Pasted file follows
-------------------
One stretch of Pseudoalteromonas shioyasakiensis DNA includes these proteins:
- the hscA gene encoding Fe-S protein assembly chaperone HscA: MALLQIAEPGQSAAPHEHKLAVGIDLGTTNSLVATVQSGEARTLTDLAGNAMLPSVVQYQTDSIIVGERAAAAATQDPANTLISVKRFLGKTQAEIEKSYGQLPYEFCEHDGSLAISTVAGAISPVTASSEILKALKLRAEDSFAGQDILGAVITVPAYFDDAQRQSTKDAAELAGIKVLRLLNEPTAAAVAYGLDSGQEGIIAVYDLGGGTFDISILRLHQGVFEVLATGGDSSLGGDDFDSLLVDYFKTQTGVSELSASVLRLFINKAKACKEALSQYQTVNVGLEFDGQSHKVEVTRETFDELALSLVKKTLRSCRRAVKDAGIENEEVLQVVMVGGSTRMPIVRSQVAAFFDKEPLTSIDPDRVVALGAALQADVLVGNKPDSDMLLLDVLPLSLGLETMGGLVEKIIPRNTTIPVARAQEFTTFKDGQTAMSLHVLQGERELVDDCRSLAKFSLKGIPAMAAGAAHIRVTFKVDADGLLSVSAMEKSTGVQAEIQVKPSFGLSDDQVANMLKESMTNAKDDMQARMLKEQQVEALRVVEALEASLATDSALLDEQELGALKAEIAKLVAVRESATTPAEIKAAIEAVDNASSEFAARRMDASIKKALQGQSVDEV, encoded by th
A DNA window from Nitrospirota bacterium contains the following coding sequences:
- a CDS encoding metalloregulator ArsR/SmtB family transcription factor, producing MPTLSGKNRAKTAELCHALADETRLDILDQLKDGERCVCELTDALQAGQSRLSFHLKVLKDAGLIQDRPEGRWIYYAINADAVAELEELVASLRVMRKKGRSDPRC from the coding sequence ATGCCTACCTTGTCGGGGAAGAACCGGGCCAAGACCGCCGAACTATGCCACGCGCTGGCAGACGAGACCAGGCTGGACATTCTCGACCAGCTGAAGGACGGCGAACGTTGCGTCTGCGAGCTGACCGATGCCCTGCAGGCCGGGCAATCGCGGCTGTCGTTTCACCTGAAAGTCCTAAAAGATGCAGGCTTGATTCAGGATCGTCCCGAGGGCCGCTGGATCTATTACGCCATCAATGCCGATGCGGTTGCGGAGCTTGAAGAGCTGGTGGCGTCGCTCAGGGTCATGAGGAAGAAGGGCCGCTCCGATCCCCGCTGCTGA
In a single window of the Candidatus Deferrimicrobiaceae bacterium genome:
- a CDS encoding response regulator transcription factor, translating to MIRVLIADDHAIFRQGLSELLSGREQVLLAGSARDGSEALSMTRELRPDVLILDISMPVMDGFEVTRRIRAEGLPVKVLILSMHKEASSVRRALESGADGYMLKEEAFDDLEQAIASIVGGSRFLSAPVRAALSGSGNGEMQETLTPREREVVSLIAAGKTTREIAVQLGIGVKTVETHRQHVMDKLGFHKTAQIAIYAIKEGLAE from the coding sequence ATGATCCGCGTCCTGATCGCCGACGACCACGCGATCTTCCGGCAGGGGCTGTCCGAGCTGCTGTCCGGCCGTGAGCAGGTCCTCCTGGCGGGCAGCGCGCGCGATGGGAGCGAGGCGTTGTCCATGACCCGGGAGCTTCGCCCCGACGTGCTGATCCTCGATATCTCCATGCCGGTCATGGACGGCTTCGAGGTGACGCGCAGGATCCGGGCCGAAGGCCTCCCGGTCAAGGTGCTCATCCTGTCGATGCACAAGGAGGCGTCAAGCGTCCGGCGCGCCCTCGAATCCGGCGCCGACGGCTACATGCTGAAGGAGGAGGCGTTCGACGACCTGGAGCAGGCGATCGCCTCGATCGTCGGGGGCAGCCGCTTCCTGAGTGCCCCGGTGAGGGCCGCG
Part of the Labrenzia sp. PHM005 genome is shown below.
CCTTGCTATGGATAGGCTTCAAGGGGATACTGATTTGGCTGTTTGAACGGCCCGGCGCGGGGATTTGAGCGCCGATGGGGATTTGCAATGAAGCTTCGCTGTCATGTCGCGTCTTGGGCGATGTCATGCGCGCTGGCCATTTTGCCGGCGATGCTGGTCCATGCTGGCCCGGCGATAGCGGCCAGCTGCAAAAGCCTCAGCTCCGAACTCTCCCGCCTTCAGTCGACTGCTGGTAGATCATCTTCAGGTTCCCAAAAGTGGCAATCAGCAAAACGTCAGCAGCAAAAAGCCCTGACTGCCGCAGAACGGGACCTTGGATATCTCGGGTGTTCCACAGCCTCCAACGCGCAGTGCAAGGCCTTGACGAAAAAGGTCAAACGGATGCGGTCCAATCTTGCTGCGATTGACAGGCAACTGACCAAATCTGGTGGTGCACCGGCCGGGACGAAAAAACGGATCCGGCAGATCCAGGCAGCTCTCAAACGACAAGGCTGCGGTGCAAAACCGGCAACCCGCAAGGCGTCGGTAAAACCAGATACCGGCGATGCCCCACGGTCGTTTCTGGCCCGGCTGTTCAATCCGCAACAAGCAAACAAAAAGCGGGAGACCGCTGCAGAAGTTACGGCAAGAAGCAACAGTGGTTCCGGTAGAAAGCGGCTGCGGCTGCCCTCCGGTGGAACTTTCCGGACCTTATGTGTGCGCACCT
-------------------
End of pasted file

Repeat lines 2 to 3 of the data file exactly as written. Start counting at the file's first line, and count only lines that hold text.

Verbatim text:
- the hscA gene encoding Fe-S protein assembly chaperone HscA: MALLQIAEPGQSAAPHEHKLAVGIDLGTTNSLVATVQSGEARTLTDLAGNAMLPSVVQYQTDSIIVGERAAAAATQDPANTLISVKRFLGKTQAEIEKSYGQLPYEFCEHDGSLAISTVAGAISPVTASSEILKALKLRAEDSFAGQDILGAVITVPAYFDDAQRQSTKDAAELAGIKVLRLLNEPTAAAVAYGLDSGQEGIIAVYDLGGGTFDISILRLHQGVFEVLATGGDSSLGGDDFDSLLVDYFKTQTGVSELSASVLRLFINKAKACKEALSQYQTVNVGLEFDGQSHKVEVTRETFDELALSLVKKTLRSCRRAVKDAGIENEEVLQVVMVGGSTRMPIVRSQVAAFFDKEPLTSIDPDRVVALGAALQADVLVGNKPDSDMLLLDVLPLSLGLETMGGLVEKIIPRNTTIPVARAQEFTTFKDGQTAMSLHVLQGERELVDDCRSLAKFSLKGIPAMAAGAAHIRVTFKVDADGLLSVSAMEKSTGVQAEIQVKPSFGLSDDQVANMLKESMTNAKDDMQARMLKEQQVEALRVVEALEASLATDSALLDEQELGALKAEIAKLVAVRESATTPAEIKAAIEAVDNASSEFAARRMDASIKKALQGQSVDEV, encoded by th
A DNA window from Nitrospirota bacterium contains the following coding sequences: